What-About-Ism is when Dr. Fauci stresses the importance of masking up during coronavirus and everyone is like, “Well, what about the time you told us not to wear masks because we needed to preserve them for healthcare workers on the front line?”
What-About-Ism is Biden wanting to forgive students loans and a bunch of people who paid theirs off already saying, “Not fair, what about all of us who paid already? Do I get reimbursed?”
These are just a few examples of What-About-Ism on the political side, and after reading this, I’m sure you’ll be able to see other instances more clearly when you watch the news.
Politics aside, What-About-Ism is a common day occurrence. We use it in our everyday lives without even realizing we do. I know I have, and it’s something I’m consciously working to stop doing. Because being a better ally and a better person means acknowledging that you may be wrong, doing so vulnerably, and being willing to be transparent and honest about your willingness to change that egotistical part of yourself.
And it’s hard-ass work admitting you have toxic traits or aren’t always kind. But trying to be a better person, that doesn’t go unnoticed.
By the way, that in no way applies to people still trying to justify systematic racism, violence, oppression, and hate. Any attempt to downplay those very real issues with conservative-backed news sites are ones we should and will be fighting back against. They don’t deserve an argument, nor do they deserve any temporary buy-in. Those ideas need to change, period.
So, outside politics, here is a more common day occurrence with What-About-Ism that most everyone can relate to.
Let’s say your boyfriend, girlfriend, brother, sister, parent, aunt, or whoever hurts your feelings. Instead of them acknowledging they may have actually hurt your feelings, they bring up a time you hurt them in the past (which may be something they’ve been holding onto for years). Instead of acknowledging that they may have hurt you, they deflect with an unresolved hurt they never addressed with you. Each of those opportunities should be addressed, as they happened so you can both change for the better.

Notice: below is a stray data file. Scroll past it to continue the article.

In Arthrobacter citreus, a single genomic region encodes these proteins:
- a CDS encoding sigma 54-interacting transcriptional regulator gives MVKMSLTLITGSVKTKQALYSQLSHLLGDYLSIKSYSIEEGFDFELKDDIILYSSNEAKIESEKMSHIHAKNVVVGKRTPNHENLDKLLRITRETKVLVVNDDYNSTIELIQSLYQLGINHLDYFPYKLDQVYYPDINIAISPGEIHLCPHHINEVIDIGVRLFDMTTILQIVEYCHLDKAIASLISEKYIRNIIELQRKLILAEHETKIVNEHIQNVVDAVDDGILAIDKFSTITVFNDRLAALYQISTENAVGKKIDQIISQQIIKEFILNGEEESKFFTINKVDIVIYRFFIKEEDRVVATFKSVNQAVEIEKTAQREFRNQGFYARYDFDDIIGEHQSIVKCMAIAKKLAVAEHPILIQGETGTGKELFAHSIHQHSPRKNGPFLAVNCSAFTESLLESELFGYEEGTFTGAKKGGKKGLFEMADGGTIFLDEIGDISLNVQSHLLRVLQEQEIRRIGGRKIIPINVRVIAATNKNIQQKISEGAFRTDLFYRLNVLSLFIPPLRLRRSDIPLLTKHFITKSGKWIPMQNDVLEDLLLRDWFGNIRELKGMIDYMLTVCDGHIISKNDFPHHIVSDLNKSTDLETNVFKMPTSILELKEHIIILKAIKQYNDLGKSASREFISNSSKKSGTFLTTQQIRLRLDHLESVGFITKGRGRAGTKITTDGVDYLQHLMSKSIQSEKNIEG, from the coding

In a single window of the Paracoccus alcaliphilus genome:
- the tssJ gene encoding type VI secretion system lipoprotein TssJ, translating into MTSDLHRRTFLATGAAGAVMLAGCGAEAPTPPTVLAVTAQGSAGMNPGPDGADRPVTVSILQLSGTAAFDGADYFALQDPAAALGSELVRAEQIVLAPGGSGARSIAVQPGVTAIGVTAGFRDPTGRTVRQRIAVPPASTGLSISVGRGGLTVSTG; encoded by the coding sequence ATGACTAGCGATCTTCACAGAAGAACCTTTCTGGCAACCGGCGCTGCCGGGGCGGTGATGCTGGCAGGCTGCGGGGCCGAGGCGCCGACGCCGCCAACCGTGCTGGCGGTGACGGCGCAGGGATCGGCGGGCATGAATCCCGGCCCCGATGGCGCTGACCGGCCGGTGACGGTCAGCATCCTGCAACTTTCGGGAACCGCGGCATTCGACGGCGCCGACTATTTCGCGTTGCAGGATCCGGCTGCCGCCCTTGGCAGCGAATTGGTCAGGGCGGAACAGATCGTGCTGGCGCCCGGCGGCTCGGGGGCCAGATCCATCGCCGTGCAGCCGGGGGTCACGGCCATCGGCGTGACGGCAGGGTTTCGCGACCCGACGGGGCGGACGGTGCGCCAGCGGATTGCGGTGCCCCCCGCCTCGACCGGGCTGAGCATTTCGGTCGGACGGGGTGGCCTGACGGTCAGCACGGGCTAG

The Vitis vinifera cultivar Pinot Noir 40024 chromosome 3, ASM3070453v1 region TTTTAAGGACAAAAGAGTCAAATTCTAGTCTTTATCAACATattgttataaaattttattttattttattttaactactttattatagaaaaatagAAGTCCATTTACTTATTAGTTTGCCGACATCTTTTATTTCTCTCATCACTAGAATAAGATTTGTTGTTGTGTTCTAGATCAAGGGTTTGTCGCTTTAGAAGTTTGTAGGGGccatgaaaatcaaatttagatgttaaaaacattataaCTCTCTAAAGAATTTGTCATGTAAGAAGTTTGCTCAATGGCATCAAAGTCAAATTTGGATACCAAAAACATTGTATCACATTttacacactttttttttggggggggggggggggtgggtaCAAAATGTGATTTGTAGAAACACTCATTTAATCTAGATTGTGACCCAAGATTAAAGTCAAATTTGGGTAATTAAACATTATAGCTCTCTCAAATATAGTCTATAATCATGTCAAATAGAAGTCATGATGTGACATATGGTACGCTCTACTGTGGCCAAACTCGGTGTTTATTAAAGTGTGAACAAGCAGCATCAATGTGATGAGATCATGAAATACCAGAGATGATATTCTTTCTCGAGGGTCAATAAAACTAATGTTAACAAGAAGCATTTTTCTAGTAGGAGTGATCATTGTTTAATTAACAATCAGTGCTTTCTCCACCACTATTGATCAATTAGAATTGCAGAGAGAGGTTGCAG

That is how we get through this. By addressing things the instance in which they happen.
There are real dangers of constantly using What-About-Ism in essentially any argument. And it is most commonly used to deflect from the issue or prevent people from being truly honest and transparent in their answer.
What-About-Ism is a Master at Not Acknowledging the Issue
When someone asks a question about an important issue that needs clarity, and the first reaction is, “Well, what about,” rather than a simple answer to the question, whether well-liked or not—that is What-About-Ism.
Not acknowledging the issue doesn’t make it go away. Not answering the question to acknowledge that there is or isn’t a solution to the issue doesn’t make it all go away. You have to answer the question honestly, even if it doesn’t make you look great. Otherwise, how will anyone ever possibly trust each other?
It seems people are more worried about facing possible scrutiny for speaking the truth than they are about dismissing a problem that consistently hurts others.
What-About-Ism is Dismissive and Degrading
Just the other day, I reposted an image of the Black lives murdered by cops compared to the white lives only arrested. And one of my followers, instead of acknowledging this was an actual issue, told me my view was too narrow and mainstream, that as an English grad I should do some research by educating myself, via a known conservative website, about the number of white lives claimed by cops.